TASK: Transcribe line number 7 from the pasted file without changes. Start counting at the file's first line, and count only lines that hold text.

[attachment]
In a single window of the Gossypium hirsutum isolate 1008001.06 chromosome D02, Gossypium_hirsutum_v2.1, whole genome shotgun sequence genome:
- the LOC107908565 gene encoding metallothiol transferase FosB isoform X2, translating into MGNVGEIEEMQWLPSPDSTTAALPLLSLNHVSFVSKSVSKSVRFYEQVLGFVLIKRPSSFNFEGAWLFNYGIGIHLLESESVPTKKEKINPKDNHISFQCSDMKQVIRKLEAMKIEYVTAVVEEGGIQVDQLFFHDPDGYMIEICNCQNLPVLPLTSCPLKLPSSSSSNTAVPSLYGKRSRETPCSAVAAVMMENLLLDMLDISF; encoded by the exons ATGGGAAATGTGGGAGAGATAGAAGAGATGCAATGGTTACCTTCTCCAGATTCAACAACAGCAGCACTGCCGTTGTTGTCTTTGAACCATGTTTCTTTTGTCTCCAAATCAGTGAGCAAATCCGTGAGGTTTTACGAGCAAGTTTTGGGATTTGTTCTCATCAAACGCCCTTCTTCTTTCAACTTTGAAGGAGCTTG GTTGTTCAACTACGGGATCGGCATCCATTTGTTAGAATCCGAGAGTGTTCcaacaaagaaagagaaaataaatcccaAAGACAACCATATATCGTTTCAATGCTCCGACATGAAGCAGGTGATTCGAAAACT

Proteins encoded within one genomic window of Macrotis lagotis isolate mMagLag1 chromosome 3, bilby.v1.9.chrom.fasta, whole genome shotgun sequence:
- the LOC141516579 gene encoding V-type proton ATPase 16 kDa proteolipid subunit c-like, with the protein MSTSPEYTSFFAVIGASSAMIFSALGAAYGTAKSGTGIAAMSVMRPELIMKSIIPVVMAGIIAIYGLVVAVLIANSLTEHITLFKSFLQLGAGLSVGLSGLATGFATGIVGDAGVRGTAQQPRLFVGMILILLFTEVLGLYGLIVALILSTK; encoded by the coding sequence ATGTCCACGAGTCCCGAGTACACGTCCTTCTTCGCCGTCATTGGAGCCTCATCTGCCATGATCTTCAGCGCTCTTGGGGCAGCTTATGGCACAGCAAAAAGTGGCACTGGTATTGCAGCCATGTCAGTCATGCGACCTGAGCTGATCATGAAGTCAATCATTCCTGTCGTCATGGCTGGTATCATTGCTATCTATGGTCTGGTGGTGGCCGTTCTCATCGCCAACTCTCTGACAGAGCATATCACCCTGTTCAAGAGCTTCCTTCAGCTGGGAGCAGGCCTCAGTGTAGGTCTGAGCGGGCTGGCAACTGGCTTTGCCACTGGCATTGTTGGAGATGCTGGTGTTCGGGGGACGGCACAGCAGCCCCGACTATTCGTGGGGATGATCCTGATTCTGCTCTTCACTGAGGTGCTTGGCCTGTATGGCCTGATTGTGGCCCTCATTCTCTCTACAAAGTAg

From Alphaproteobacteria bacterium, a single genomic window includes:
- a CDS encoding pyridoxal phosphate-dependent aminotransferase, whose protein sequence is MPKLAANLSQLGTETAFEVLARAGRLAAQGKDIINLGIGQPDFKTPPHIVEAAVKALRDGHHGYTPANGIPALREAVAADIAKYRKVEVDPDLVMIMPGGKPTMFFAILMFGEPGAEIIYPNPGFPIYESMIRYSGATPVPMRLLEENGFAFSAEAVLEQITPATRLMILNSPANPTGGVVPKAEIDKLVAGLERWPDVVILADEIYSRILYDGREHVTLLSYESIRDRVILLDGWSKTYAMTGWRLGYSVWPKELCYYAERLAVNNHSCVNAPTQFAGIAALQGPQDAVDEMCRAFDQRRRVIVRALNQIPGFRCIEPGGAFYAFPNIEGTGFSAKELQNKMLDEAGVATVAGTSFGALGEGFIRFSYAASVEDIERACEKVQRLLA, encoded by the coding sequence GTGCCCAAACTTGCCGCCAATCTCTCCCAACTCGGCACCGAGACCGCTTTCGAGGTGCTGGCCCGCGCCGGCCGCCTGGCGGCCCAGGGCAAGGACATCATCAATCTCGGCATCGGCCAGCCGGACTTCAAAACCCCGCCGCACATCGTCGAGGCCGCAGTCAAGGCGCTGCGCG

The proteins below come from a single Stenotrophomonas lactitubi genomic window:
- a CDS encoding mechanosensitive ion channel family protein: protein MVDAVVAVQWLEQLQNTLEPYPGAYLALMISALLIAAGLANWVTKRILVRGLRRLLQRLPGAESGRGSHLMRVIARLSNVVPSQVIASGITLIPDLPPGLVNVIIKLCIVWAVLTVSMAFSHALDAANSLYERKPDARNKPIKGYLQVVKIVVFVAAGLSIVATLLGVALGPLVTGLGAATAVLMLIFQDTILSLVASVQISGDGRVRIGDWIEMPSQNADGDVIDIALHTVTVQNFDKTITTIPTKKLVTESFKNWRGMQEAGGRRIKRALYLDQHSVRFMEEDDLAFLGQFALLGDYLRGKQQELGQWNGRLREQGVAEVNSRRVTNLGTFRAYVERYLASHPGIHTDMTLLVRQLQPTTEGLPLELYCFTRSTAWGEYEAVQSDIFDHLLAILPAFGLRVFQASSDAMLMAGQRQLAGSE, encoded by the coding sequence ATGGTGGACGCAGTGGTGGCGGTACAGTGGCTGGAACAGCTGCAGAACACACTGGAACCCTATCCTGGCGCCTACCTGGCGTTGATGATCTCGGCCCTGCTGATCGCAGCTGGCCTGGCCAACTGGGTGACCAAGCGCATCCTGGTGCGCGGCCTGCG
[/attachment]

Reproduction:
The proteins below come from a single Stenotrophomonas lactitubi genomic window: